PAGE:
Two summers ago, I was walking home from a jog that had become my Friday routine.  Right as I was nearing my house, I crossed the street at an intersection where a police car was at the stop sign.  All of a sudden, as I'm passing the car, a cop gets out it and starts questioning me about what I'm doing.  I told him that I was heading home from a jog and pointed to my house, which was literally around the corner.  At this point, I'm trying to be as friendly as possible because that's my natural tendency, but I can't help feeling nervous and wondering why I'm being stopped.  Just as I thought he was done with his line of questioning, the cop starts walking towards me and tells me to put my hands on my head.  Now I'm even more nervous, but I try to remember that there's no reason for him to arrest me.  He asks me if I have anything in my pockets, and I tell him about the house key in my right pocket and the headphones in my left pocket.  "Are you sure there's nothing else on you?," he asks before reaching in my pockets and seeing that I was telling the truth.

Keep in mind that this is occurring in the middle of the street in a suburb of South Florida, and his search and questioning has lasted long enough that there's another car waiting behind his car.  The officer now directs me to stand against his car so that the other car can pass, and I'd later dwell on the fact that the driver of that car probably thought I was actually guilty of something.  Wouldn't you think the same thing if you drove up to a stop sign and saw a sweaty black kid being frisked by a cop?  In that moment, I just wanted to tell the driver of the car and the cop himself that this was a mistake.  I'm on summer vacation from a university where I make straight A's!  I don't drink or smoke!  I've never committed a crime!  There was no reason for this!  Once the cop started to get the feeling that there was nothing he could bust me for, he took down my name and asked me a few more useless questions.  Then he just said "sorry, you matched the description of somebody," got in his car, and drove off.

I matched the description of somebody.  "Somebody."  "Somebody," who?  I just have a hard time believing that somebody called in a crime committed by a heavily sweating black male who's clearly wearing jogging clothes.  What's more likely is that this cop saw a young black guy and thought stopping him and searching him in the middle of the street was a safe enough bet.  Unlike alot of people my age, I generally don't have a problem with cops.  Before this event, I never dealt with them much, so I always thought of cops as people with the dangerous and stressful job of trying to make the world a safer place.  So for a little while, I got lost in a spiral of victim-blaming, wondering what I did to make that police officer want to stop me.  Maybe if I hadn't looked both ways before crossing the street, I wouldn't have looked so suspicious.  Maybe if I didn't have overactive sweat glands, he wouldn't have even noticed me without my drenched shirt.  It was such a small, but humiliating and demoralizing experience that it's almost like I didn't want to accept the idea of it not being my fault.  But the truth is that it wasn't my fault.  I didn't do anything wrong.  That moment left such an impression on me, to the point where people who've already heard the story probably wish that I would shut up about it already, but I just can't shake it.  My mind comes back to it again and again.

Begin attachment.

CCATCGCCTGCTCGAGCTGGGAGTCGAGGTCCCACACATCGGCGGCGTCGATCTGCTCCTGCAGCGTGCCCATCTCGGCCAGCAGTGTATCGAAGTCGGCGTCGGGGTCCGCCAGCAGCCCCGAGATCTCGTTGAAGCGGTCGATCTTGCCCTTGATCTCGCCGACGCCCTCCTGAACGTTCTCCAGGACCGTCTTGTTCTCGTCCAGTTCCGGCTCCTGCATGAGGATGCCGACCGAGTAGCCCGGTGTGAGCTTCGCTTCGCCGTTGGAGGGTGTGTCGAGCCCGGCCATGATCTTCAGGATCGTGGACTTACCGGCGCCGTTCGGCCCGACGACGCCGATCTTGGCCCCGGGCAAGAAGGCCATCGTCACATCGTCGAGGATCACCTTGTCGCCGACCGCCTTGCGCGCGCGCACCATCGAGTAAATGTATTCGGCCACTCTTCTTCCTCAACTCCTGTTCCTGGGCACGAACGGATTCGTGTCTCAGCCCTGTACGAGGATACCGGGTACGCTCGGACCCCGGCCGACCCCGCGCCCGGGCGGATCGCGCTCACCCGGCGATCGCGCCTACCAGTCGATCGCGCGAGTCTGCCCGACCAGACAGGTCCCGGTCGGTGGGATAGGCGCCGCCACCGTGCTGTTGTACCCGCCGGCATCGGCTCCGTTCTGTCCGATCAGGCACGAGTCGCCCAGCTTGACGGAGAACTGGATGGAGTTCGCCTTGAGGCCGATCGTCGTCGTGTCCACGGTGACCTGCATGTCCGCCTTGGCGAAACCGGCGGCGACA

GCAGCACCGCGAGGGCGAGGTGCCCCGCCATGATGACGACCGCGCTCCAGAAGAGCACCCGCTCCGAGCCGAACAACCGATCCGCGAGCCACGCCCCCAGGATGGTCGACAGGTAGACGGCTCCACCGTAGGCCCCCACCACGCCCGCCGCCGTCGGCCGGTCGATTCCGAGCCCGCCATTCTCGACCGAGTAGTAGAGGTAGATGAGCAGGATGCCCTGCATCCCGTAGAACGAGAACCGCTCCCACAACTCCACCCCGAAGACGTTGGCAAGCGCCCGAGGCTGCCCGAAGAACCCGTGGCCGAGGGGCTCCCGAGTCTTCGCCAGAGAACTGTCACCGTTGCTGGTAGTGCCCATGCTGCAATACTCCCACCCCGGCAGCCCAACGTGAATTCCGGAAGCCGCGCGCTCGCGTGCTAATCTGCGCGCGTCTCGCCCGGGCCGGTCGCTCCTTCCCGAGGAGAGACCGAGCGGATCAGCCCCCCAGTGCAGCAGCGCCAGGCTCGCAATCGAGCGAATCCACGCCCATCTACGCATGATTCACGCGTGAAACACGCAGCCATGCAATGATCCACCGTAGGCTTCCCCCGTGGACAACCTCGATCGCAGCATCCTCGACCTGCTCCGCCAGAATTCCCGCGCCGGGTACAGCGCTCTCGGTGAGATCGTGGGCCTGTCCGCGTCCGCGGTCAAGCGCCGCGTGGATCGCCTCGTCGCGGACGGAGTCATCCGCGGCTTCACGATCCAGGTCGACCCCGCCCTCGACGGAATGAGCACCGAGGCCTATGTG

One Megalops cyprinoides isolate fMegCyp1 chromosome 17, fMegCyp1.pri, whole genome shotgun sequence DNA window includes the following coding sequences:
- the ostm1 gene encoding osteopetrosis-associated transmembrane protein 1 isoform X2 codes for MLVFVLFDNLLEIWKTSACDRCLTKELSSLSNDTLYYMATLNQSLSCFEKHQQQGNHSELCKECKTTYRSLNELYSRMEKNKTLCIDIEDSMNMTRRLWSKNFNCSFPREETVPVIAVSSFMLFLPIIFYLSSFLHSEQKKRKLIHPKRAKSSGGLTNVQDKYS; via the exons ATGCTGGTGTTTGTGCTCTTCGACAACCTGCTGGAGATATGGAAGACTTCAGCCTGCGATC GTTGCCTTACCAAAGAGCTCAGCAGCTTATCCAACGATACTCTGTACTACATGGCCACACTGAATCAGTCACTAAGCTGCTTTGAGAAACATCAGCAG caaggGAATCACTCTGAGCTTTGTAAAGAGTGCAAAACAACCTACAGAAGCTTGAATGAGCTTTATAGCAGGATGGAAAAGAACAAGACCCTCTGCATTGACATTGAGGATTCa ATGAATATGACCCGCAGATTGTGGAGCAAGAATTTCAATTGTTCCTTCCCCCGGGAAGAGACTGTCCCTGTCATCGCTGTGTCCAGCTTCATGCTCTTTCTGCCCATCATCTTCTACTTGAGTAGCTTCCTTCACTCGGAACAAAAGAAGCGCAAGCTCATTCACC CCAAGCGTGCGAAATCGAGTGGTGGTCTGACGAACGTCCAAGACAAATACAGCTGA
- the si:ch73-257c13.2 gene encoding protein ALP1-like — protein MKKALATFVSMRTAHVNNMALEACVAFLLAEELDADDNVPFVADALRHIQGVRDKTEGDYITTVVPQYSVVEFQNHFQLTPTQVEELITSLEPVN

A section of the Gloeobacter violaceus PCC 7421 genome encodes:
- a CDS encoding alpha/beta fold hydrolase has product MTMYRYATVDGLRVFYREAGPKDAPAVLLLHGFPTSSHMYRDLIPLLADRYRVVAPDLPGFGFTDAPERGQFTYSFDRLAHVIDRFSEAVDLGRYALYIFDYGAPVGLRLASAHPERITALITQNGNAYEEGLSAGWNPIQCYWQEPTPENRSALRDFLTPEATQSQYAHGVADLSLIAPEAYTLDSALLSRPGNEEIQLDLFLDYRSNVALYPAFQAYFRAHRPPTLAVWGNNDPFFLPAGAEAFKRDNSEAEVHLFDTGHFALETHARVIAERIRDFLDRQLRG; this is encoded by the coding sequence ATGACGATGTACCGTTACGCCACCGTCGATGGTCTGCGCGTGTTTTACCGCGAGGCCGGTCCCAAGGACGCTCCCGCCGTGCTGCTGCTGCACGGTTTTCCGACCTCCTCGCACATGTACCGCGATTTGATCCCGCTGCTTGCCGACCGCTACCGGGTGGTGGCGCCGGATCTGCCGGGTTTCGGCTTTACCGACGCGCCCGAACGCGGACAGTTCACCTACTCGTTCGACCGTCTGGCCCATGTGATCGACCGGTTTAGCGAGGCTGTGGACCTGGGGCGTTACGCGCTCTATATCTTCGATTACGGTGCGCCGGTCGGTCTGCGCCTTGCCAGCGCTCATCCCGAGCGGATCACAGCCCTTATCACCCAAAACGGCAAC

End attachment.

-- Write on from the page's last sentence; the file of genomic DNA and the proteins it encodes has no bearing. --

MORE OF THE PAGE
It came back to that moment just last week, when I was driving home from seeing Short Term 12.  I was stopped at a red light, when I heard some raised voices a few lanes over.  I figured it was just two people who knew each other, talking from the windows of their cars.  But when I looked over, I saw that there was a white man riding a bike on the sidewalk having an altercation with a black woman in a car.  They seemed to be arguing over something that happened at a previous intersection, and given his shouting about "right-of-way," I imagine he thought she cut him off.  I didn't see the event in question, so who knows who was right and who was wrong in that situation a mile or two back, but in the argument that followed, something undeniably wrong occurred.  I heard the man say to the woman, "...because I'm not a filthy fucking nigger like you!"  The woman, probably as shocked as I was, asked him to repeat what he said, and he -- even more defiantly -- said "A FILTHY FUCKING NIGGER" just as the light turned green and I had to drive away.

It seems like the natural thing to do would be to get angry about something like this, or the run-in that I had with that cop two years ago, but mostly it just makes me kind of sad.  We still live in a society where we can be categorically written off on race alone.  For me, my skin color and youth was enough to be considered suspicious or a threat.  For the woman in the car the other day, all that was needed was a disagreement about driving to confirm one man's vile assumptions.  And maybe you're tired of hearing black people -- or anybody who feels oppressed -- complain about injustice, but we complain because it sucks.  It sucks to know that no matter how smart I am, or how many words I know, or how nice and nonthreatening I try to be, my very existence is a problem for some people.  It's bad enough to feel like "the other," but it's even worse to feel like "the lesser."